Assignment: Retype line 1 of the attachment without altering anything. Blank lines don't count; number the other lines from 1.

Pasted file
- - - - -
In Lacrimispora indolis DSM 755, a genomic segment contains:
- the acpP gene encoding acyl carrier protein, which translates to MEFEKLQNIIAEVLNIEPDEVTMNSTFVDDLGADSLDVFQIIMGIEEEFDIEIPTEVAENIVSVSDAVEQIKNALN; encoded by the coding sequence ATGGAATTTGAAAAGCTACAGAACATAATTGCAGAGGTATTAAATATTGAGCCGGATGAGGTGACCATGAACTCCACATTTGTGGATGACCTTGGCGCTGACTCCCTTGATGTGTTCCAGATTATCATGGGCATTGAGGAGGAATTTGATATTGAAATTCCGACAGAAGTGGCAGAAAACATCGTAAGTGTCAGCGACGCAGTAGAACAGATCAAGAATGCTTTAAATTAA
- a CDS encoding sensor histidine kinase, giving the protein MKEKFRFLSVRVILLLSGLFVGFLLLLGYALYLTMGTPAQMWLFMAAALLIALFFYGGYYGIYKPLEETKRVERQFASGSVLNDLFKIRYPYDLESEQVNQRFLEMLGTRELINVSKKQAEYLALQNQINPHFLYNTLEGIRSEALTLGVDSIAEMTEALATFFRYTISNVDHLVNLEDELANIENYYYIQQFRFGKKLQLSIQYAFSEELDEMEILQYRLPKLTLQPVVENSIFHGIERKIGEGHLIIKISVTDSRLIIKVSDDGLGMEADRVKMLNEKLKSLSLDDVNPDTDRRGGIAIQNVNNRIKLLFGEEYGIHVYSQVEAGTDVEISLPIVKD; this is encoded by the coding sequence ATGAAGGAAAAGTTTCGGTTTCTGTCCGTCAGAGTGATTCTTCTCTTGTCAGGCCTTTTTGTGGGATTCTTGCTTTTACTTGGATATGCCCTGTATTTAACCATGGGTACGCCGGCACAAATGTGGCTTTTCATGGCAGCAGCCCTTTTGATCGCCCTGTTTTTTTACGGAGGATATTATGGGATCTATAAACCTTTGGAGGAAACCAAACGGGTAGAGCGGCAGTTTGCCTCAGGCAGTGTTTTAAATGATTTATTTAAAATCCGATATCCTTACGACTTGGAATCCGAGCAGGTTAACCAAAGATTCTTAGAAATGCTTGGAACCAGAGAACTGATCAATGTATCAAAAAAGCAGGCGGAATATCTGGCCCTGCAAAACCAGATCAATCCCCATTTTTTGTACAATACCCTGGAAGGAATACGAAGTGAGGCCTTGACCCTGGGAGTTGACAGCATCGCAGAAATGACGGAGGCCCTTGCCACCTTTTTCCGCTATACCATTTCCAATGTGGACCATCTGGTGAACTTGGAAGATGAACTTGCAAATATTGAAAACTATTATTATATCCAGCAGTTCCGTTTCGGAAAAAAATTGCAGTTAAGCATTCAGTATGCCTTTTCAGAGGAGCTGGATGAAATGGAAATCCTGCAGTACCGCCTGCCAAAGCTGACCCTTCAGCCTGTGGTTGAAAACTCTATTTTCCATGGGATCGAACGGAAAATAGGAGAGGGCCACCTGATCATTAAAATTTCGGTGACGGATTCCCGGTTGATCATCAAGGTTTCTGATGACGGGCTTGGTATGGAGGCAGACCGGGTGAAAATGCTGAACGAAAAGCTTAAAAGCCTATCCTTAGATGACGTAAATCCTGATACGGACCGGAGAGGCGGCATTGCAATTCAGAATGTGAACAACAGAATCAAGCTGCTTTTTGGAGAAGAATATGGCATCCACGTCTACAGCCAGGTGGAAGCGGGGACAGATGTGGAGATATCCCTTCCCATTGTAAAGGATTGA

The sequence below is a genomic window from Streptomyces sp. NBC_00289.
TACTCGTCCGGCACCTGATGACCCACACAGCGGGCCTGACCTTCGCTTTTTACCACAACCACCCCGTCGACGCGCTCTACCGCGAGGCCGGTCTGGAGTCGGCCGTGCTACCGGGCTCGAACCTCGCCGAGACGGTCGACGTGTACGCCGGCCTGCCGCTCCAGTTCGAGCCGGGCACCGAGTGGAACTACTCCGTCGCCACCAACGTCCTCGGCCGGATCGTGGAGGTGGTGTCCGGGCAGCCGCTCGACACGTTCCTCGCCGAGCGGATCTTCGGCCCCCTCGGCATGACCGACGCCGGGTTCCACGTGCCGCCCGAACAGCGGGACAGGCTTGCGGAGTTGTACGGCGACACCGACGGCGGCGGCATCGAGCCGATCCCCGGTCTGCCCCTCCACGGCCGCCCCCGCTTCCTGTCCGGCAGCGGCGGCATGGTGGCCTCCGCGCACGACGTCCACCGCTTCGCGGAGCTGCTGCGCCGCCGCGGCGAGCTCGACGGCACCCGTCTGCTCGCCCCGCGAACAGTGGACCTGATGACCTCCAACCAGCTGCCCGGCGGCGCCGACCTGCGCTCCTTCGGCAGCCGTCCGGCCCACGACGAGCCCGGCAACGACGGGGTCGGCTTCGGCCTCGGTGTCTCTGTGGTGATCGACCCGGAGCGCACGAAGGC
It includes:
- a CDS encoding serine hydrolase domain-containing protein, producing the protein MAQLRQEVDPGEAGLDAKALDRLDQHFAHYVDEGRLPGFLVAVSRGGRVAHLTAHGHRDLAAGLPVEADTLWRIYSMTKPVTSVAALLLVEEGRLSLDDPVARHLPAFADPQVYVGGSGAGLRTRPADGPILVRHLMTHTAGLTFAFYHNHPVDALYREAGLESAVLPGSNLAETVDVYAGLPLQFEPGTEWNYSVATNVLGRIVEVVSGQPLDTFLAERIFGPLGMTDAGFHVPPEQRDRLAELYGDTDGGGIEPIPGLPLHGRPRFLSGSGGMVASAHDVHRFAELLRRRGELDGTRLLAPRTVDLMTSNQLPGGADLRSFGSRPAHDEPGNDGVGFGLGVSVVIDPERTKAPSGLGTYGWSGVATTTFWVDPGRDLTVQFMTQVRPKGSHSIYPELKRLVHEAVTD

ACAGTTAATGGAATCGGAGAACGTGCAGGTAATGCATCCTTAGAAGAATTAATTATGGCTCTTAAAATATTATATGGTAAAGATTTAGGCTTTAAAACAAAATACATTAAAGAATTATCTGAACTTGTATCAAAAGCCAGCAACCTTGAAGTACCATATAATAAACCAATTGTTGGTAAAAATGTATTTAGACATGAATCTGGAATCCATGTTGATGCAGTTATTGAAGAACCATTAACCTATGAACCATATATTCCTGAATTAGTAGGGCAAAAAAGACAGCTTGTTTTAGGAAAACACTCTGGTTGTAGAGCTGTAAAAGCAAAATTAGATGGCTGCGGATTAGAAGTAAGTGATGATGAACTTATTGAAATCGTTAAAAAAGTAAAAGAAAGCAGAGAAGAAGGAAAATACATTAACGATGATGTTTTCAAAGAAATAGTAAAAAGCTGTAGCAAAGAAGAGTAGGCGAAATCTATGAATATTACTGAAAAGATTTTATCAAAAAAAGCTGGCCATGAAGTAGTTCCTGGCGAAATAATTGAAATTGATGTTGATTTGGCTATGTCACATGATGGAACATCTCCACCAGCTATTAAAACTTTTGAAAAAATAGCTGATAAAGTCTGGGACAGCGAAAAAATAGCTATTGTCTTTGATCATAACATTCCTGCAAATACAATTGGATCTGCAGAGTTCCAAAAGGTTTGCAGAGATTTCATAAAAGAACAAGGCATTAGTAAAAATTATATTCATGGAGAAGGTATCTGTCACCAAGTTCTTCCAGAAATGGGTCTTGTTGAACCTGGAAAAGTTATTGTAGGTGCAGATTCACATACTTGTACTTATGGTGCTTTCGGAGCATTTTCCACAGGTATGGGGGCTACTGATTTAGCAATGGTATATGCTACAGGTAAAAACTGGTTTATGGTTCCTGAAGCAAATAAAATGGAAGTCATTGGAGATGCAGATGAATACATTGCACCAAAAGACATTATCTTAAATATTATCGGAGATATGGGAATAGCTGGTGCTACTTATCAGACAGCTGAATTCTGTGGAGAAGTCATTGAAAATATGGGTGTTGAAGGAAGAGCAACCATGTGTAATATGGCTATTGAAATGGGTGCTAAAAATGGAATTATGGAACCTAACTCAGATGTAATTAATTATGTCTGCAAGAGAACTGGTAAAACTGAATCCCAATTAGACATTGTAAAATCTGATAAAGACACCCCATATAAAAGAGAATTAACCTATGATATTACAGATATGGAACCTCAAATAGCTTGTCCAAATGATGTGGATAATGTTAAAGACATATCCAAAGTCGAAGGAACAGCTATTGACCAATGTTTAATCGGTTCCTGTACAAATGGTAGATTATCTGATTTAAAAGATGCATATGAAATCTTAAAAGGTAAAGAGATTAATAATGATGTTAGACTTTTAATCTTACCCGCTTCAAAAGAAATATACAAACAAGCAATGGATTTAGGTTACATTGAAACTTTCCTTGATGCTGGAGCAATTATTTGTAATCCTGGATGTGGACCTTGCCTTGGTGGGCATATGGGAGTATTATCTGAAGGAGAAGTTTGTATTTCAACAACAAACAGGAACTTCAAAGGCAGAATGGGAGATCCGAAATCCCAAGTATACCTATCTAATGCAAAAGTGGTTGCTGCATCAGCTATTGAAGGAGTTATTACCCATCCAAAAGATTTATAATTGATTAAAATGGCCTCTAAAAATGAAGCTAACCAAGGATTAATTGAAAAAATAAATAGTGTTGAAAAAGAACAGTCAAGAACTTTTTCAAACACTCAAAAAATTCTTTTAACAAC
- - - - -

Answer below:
In Lacrimispora indolis DSM 755, a genomic segment contains: